Obey your leaders and submit to them, for they are keeping watch over your souls, as those who will have to give an account. Let them do this with joy and not with groaning, for that would be of no advantage to you.
Pray for us, for we are sure that we have a clear conscience, desiring to act honorably in all things. I urge you the more earnestly to do this in order that I may be restored to you the sooner. — Hebrews 13:17-19
Idelette asks cheerily, “Hey John, how’s it going down at Geneva City Hall?”
“It’s like trying to herd cats,” John growls bitterly.
You can herd cattle and sheep, and you can walk a dog, but it seems that neither works with cats. I’ll let you in on a little something: many a pastor has felt that way. It may have been that they weren’t trustworthy shepherds, that they were sincere but lacked skill, or that the pastors had some other deficiencies. But it also may have been that the flock was refusing to acknowledge its need of shepherding. Perhaps they knew, but were too proud.
The passage above is plain and clear. Most people at Redeemer, however, generally believe that self-government is the best kind of government. After all, we are Americans who have a love affair with individualism and do not like being told to submit to anyone. Many of us are Evangelicals who were raised on the unbiblical doctrine of the “priesthood of the believer” (the biblical doctrine is the “priesthood of all believers” [1 Peter 2:9; Rev 5:9]). So we American, self-governing, Evangelicals are prone to be very wary about obeying leaders and submitting to them! That means this passage ought to arrest our attention and demand our consideration. The New Testament is unmistakable in its teaching that the local church should have leaders.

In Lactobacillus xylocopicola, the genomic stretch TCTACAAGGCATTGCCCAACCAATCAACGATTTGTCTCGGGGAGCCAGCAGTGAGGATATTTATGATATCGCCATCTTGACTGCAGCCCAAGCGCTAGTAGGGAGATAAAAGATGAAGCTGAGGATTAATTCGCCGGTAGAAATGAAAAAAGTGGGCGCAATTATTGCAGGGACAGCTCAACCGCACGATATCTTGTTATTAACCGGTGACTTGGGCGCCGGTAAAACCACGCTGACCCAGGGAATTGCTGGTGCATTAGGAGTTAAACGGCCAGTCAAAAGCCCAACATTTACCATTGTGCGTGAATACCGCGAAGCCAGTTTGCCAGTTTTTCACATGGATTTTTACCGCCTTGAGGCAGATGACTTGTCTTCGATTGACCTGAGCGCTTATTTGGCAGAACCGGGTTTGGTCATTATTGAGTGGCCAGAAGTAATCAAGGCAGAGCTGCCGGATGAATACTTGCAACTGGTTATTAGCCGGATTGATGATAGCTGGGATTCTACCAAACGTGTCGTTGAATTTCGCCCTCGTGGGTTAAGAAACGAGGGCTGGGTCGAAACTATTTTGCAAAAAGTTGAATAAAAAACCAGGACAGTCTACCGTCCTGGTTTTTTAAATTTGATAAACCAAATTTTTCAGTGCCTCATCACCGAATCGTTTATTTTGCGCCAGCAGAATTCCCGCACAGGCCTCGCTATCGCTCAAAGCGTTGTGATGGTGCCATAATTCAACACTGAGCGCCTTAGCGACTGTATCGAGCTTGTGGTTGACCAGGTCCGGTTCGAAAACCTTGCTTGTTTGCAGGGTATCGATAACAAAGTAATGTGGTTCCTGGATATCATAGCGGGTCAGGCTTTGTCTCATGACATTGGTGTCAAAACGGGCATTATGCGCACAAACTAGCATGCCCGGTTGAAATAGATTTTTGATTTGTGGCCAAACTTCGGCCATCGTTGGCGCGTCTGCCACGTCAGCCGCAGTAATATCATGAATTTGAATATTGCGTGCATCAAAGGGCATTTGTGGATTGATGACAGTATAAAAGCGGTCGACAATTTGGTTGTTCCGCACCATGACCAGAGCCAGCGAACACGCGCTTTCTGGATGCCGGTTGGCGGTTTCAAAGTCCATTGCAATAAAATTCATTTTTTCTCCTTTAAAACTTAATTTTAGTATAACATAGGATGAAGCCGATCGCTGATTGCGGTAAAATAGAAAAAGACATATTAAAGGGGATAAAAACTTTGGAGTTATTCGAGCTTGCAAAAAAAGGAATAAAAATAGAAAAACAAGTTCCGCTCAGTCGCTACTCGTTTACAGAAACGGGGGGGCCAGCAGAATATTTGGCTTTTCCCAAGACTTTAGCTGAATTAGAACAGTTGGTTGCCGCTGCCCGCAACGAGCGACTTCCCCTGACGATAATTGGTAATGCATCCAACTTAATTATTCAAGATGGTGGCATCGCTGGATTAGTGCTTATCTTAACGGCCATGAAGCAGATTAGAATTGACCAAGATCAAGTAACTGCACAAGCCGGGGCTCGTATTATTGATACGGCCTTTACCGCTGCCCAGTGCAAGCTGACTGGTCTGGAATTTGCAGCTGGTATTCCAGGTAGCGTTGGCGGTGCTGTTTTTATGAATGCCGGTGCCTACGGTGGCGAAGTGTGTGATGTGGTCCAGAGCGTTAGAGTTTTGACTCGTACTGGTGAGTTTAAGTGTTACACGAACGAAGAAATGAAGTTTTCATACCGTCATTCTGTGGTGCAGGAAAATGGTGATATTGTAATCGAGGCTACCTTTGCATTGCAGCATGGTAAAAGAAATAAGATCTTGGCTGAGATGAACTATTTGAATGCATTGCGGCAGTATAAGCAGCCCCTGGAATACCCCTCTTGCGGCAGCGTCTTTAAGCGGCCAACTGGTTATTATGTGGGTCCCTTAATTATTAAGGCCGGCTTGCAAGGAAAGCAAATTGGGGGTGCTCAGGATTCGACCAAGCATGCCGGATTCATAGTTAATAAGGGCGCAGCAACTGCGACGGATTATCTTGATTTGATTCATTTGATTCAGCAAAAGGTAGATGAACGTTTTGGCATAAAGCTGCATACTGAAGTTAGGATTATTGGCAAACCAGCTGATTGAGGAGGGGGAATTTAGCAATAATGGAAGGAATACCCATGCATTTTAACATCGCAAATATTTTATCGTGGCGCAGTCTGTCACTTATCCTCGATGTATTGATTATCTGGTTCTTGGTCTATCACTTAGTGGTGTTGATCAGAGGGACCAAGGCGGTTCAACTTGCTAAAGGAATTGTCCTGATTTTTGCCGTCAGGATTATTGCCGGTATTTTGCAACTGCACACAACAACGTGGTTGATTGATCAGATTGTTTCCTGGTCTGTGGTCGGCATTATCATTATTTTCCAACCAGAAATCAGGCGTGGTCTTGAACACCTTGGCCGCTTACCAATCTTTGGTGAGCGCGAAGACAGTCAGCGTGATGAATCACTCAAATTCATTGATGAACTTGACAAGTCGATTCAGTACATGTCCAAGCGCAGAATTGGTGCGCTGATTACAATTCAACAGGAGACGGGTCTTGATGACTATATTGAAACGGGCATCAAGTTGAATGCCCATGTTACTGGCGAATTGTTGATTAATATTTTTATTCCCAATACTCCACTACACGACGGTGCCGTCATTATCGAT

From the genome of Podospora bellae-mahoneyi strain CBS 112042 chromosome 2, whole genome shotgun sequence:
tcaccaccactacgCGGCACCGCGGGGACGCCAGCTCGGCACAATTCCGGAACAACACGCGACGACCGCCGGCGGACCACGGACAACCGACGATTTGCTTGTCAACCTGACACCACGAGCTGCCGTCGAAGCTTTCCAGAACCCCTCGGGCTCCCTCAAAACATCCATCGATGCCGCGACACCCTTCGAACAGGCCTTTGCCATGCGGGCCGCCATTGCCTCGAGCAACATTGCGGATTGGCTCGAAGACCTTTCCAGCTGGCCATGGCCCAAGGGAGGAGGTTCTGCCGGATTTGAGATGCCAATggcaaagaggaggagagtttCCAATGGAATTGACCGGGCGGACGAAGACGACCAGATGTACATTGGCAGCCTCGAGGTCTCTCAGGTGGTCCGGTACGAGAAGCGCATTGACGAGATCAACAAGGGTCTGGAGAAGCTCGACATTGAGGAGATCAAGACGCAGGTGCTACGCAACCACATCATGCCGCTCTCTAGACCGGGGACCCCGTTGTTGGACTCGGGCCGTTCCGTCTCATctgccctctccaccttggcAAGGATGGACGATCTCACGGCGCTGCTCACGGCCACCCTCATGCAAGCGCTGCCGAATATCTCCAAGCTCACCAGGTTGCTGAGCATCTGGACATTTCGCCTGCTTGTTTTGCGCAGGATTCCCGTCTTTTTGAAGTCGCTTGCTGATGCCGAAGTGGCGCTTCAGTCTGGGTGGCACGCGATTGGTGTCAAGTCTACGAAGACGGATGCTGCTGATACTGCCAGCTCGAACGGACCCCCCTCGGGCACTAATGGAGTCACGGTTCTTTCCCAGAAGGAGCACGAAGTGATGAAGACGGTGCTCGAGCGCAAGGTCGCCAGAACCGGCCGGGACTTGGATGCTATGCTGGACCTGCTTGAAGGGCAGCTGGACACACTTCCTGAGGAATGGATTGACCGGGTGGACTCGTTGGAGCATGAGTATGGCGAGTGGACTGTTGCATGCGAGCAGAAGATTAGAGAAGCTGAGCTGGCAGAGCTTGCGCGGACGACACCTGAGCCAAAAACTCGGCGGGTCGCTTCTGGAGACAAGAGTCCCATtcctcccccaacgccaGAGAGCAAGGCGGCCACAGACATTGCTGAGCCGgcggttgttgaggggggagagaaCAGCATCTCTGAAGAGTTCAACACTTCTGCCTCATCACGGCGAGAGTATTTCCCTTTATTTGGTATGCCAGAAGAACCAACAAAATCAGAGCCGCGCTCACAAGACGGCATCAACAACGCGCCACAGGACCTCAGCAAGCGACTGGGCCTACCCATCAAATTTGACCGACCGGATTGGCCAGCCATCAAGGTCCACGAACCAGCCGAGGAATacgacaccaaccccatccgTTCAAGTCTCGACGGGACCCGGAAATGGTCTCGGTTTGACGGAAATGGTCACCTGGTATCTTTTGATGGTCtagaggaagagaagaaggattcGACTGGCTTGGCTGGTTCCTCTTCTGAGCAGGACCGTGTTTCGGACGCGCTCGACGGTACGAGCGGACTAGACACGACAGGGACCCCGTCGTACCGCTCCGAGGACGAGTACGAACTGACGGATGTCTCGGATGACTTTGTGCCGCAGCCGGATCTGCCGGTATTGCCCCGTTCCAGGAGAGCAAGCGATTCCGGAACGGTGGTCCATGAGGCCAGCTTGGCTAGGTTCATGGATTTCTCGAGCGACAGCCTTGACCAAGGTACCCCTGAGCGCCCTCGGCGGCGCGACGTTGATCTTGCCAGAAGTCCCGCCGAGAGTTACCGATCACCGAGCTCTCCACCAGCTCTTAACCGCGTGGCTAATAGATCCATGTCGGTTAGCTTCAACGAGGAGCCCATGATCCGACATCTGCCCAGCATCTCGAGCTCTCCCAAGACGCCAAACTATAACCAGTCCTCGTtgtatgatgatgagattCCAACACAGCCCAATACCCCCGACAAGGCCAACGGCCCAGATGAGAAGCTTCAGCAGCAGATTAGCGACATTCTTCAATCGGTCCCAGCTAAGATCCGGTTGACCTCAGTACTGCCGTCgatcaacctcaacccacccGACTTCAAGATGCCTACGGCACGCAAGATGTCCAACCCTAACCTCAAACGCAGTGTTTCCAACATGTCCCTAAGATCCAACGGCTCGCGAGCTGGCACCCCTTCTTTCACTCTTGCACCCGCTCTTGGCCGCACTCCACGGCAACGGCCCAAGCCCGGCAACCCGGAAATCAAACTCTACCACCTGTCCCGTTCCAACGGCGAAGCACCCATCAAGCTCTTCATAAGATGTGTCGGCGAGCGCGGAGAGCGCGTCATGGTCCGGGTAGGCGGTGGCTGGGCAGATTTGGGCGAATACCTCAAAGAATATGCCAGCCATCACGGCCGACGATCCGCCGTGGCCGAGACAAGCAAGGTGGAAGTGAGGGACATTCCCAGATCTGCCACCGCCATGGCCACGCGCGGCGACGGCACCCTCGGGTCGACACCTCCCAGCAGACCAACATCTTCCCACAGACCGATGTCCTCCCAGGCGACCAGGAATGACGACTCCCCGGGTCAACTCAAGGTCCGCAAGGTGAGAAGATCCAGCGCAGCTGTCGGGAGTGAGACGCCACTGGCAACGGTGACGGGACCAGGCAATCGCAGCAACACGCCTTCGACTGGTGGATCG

The writer to the Hebrews not only tells us that we ought to do this, but we ought to do it in a way that makes it a joy for the leaders in the church. He then appeals to them for prayer in the task. It’s not easy; a clear conscience and acting honorably are at stake.
The shepherds are to look after the sheep, not the rule them like a tyrant, nor use the people for personal advantage (as is the case in politics!). Insofar as the church leaders are doing their job, it is in the sheep’s best interests to follow where they lead. It really isn’t patronizing, but rather common sense. Every Christian in every congregation must recognize that God calls people to lead, teach, instruct, and warn the flock. There are those who need to study the Word and study people and study themselves so that wisdom is at the ready. This takes time and effort, but as it is accomplished, these learned and trained and disciplined leaders become a great resource and gift to those in the flock.
It’s at this point where I ask the question, “Then how do you know if a particular leader is worth obeying and submitting to?” That’s a critical question. We’d need to look back a few verses to the overall context to find that answer. Verse 7 in the same chapter says, Remember your leaders, those who spoke to you the word of God. Consider the outcome of their way of life, and imitate their faith. What is it that they speak? They speak the word of God, they speak with their way of life and they speak with their faith. We have a standard even to measure that by. Verse 8, Jesus Christ is the same yesterday and today and forever.
Is their word consistent with the word of Jesus, with the faith of Jesus, with the way of life of Jesus? If so, the discomfort of obeying and submitting to such leaders is turned into a comfort because it is not ultimately those men who are keeping watch over your souls, but it is Jesus Christ, the same yesterday, today, and forever. And that’s the gospel!